Originally Posted by romafan
I'm the farthest thing from a Scotch expert, but single malts (which several people here are recommending) are generally thought to be a little more 'inaccessible' for neophytes - an acquired taste, if you will. If you find the single malts unpalettable it might be best to start w/ a blended whisky. Dewars, Johnny Walker Red (or Black), Chivas, J&B, etc. For price performance, I know folks who have nothing but good things to say about Cutty Sark & Crown Royale, but I've never tasted them...
Enhhhh....no, I don't think so. While it is true that the blends (that is, blends of grain and malt whiskys) were developed to dilute strong malts for consumption in the lower part of the UK, the majority of blends are not as accessible as many malts. For instance, JW Black (as Kent mentioned) has a high proportion of peaty Islay and stronger Speysides, and is much heavier in character than, say, Dalwhinnie -- a Highland single malt cited above. Basically, blends have a range as do malts.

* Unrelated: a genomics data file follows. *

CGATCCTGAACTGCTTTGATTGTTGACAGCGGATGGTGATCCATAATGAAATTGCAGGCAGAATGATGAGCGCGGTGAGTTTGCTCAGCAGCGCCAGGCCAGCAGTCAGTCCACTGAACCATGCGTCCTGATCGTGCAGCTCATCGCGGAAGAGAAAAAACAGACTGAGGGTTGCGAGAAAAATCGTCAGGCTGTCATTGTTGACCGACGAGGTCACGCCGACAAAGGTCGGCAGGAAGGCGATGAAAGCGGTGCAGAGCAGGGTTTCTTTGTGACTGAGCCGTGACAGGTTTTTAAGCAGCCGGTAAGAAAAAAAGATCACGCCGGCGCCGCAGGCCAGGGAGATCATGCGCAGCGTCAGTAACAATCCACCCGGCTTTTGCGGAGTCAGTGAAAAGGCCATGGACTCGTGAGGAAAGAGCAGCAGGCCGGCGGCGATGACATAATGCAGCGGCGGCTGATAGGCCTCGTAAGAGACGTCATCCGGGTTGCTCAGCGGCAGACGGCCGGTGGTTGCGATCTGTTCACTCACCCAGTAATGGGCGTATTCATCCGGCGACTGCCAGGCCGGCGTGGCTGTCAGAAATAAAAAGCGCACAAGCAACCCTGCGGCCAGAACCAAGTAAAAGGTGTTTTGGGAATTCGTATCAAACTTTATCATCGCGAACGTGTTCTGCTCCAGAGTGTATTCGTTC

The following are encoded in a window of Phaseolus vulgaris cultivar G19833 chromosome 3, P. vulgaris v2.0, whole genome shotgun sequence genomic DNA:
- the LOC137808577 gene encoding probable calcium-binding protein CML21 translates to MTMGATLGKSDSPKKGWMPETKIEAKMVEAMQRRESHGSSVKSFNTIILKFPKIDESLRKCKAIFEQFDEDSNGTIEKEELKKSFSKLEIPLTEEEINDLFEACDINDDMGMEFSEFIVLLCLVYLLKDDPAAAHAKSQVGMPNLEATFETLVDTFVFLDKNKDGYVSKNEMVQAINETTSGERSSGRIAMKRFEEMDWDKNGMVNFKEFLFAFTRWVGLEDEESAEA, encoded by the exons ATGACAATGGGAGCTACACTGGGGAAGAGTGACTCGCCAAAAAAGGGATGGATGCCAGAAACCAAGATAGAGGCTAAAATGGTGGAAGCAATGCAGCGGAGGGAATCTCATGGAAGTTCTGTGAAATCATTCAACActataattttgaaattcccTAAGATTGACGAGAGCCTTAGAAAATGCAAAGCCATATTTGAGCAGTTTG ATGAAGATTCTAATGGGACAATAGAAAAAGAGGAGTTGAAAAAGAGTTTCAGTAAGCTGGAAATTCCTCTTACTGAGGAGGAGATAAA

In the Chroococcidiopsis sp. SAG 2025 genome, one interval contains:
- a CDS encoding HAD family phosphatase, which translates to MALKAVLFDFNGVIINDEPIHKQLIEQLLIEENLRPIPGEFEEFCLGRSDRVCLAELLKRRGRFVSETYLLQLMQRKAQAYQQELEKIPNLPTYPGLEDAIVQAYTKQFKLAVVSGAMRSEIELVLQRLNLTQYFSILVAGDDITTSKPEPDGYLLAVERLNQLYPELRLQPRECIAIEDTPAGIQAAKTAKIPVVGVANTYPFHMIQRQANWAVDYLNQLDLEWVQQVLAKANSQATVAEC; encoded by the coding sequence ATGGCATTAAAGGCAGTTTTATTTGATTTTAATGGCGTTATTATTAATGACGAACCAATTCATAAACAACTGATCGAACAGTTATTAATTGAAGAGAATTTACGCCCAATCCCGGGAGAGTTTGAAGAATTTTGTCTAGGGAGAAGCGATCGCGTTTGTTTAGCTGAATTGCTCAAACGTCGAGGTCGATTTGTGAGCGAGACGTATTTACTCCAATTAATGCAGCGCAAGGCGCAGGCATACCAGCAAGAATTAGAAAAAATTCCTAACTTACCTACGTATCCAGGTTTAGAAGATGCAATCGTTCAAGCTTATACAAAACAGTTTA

Chivas and Cuttys (my well scotch) are lighter, the Walkers not so much. I can't stand Dewars for whatever reason.
Qualities of good scotch, are naturally, complex nose, which carries to the mouth, flavour components of smoked (debated and style dependent), caramelly notes, esters (ripe fruits and such), vanillin, sweet solventy stuff, winey qualities (depending on the finish), the finish of the scotch itself, the weight of the mouthfeel, and on and on.
Since you're a G&T guy, try a blended scotch and soda. I take it neat (rarely), with a dash of water (typically no more than 10% by vo.l), with a singel ice cube, and blends on the rocks or with water. Rusty Nails are my after-dinner drink.
BTW, if you try the malts above and don't like them, well, they are a great survey of the cream, so...